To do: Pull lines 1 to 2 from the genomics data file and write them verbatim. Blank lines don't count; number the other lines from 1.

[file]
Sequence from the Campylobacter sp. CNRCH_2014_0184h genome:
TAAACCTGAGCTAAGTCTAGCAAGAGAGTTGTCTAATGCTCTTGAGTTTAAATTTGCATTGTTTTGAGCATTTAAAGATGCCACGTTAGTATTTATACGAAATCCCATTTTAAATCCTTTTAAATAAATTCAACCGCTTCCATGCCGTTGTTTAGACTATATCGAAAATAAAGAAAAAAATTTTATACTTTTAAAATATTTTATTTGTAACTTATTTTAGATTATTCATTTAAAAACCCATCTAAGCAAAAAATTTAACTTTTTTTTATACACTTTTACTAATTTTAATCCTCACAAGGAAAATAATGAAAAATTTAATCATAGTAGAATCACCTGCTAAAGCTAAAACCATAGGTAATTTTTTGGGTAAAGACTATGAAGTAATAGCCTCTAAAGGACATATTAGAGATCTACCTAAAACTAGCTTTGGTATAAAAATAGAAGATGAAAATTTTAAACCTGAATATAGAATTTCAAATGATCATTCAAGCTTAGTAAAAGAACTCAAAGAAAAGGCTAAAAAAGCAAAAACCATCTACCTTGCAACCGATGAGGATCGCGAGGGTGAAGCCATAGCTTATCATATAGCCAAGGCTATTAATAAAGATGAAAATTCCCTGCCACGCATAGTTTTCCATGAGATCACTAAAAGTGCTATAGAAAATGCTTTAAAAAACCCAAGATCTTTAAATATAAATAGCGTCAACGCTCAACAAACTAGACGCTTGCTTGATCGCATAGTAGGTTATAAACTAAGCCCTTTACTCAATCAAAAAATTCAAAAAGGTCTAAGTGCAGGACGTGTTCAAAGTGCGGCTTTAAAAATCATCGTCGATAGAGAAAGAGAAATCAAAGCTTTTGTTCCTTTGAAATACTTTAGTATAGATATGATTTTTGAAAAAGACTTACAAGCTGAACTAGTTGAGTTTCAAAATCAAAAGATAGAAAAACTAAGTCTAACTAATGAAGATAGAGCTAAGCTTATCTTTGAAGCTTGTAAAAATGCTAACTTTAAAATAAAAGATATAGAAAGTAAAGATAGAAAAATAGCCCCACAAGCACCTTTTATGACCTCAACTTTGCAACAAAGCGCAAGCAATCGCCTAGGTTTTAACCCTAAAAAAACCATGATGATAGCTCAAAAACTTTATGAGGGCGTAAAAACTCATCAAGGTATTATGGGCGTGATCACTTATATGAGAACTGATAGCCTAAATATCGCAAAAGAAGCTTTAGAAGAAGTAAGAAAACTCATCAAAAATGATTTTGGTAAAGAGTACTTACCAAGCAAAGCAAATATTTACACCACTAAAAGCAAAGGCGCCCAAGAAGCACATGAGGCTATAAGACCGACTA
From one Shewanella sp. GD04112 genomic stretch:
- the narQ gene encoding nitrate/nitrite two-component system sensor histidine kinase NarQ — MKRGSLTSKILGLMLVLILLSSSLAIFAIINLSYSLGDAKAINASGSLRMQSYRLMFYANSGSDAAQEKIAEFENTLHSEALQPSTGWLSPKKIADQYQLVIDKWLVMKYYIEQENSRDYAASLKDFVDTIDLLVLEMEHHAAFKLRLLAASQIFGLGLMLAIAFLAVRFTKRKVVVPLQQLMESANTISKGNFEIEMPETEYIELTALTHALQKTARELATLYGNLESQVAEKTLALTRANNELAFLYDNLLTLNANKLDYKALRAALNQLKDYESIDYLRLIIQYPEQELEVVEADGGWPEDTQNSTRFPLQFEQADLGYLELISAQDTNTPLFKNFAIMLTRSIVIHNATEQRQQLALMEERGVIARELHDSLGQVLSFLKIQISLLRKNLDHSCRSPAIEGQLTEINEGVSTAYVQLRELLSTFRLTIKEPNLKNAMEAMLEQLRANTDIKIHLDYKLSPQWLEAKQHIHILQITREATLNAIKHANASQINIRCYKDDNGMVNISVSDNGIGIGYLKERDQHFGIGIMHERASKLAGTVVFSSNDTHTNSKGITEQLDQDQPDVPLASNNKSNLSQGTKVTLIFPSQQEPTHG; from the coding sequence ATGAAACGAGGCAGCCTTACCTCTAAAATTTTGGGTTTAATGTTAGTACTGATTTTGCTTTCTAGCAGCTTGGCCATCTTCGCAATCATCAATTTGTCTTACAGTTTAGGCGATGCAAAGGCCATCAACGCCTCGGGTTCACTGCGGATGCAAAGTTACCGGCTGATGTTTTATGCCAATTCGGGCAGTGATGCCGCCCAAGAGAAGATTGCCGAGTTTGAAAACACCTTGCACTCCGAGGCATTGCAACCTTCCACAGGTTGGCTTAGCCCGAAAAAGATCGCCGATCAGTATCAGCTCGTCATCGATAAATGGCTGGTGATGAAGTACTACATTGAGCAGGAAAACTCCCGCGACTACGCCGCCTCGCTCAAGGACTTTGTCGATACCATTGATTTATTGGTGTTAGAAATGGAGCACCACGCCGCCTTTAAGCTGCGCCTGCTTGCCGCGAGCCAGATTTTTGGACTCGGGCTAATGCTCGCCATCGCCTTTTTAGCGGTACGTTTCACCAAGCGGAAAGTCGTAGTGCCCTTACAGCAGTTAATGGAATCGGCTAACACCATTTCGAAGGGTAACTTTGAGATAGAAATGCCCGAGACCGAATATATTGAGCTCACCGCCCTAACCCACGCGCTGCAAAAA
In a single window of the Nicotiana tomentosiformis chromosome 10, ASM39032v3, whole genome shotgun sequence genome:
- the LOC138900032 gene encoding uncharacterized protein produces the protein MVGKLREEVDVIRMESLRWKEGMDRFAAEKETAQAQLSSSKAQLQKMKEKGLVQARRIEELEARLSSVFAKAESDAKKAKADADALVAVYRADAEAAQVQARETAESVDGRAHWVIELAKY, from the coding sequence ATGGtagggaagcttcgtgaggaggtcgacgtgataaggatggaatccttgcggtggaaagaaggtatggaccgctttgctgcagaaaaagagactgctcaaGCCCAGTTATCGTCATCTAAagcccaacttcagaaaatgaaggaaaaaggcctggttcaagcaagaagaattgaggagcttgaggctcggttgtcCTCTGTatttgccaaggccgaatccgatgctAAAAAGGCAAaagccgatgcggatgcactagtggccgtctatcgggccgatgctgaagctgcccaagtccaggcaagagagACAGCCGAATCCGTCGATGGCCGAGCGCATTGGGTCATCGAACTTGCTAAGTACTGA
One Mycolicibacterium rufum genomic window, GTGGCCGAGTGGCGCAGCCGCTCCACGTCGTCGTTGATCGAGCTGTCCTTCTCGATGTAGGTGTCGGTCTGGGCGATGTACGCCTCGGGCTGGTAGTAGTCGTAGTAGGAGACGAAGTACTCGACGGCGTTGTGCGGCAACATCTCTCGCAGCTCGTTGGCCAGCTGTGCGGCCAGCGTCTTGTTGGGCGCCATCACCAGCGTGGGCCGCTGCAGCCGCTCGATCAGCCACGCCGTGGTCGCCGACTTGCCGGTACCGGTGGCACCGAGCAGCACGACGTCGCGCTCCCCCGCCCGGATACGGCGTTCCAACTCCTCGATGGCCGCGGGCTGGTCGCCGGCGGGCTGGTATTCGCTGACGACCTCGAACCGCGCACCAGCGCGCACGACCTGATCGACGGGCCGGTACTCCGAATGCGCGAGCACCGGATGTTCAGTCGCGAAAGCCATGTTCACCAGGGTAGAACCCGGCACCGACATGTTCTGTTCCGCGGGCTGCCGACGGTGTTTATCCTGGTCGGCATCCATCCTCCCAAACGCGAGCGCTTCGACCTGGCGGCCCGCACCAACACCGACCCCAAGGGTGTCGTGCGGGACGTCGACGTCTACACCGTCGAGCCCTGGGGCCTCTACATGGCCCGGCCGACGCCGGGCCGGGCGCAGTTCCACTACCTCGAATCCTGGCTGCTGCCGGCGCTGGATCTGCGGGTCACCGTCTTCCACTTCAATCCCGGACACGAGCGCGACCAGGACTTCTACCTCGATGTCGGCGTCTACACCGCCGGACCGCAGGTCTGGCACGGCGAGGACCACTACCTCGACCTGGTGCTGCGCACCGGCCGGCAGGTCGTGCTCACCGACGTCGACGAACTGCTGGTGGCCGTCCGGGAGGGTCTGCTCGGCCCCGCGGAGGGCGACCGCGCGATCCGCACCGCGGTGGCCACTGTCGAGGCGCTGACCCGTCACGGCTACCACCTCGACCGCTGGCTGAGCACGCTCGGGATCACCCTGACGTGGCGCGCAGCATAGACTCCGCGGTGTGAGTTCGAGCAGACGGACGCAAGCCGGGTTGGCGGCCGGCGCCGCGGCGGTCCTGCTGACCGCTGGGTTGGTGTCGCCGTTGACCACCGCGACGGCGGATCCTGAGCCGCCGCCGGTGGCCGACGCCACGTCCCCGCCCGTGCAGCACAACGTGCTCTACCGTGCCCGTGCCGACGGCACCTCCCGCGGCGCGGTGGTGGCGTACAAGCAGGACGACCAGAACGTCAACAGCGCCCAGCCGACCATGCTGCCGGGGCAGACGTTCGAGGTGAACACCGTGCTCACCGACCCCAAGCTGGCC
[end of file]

Sequence from the Campylobacter sp. CNRCH_2014_0184h genome:
TAAACCTGAGCTAAGTCTAGCAAGAGAGTTGTCTAATGCTCTTGAGTTTAAATTTGCATTGTTTTGAGCATTTAAAGATGCCACGTTAGTATTTATACGAAATCCCATTTTAAATCCTTTTAAATAAATTCAACCGCTTCCATGCCGTTGTTTAGACTATATCGAAAATAAAGAAAAAAATTTTATACTTTTAAAATATTTTATTTGTAACTTATTTTAGATTATTCATTTAAAAACCCATCTAAGCAAAAAATTTAACTTTTTTTTATACACTTTTACTAATTTTAATCCTCACAAGGAAAATAATGAAAAATTTAATCATAGTAGAATCACCTGCTAAAGCTAAAACCATAGGTAATTTTTTGGGTAAAGACTATGAAGTAATAGCCTCTAAAGGACATATTAGAGATCTACCTAAAACTAGCTTTGGTATAAAAATAGAAGATGAAAATTTTAAACCTGAATATAGAATTTCAAATGATCATTCAAGCTTAGTAAAAGAACTCAAAGAAAAGGCTAAAAAAGCAAAAACCATCTACCTTGCAACCGATGAGGATCGCGAGGGTGAAGCCATAGCTTATCATATAGCCAAGGCTATTAATAAAGATGAAAATTCCCTGCCACGCATAGTTTTCCATGAGATCACTAAAAGTGCTATAGAAAATGCTTTAAAAAACCCAAGATCTTTAAATATAAATAGCGTCAACGCTCAACAAACTAGACGCTTGCTTGATCGCATAGTAGGTTATAAACTAAGCCCTTTACTCAATCAAAAAATTCAAAAAGGTCTAAGTGCAGGACGTGTTCAAAGTGCGGCTTTAAAAATCATCGTCGATAGAGAAAGAGAAATCAAAGCTTTTGTTCCTTTGAAATACTTTAGTATAGATATGATTTTTGAAAAAGACTTACAAGCTGAACTAGTTGAGTTTCAAAATCAAAAGATAGAAAAACTAAGTCTAACTAATGAAGATAGAGCTAAGCTTATCTTTGAAGCTTGTAAAAATGCTAACTTTAAAATAAAAGATATAGAAAGTAAAGATAGAAAAATAGCCCCACAAGCACCTTTTATGACCTCAACTTTGCAACAAAGCGCAAGCAATCGCCTAGGTTTTAACCCTAAAAAAACCATGATGATAGCTCAAAAACTTTATGAGGGCGTAAAAACTCATCAAGGTATTATGGGCGTGATCACTTATATGAGAACTGATAGCCTAAATATCGCAAAAGAAGCTTTAGAAGAAGTAAGAAAACTCATCAAAAATGATTTTGGTAAAGAGTACTTACCAAGCAAAGCAAATATTTACACCACTAAAAGCAAAGGCGCCCAAGAAGCACATGAGGCTATAAGACCGACTA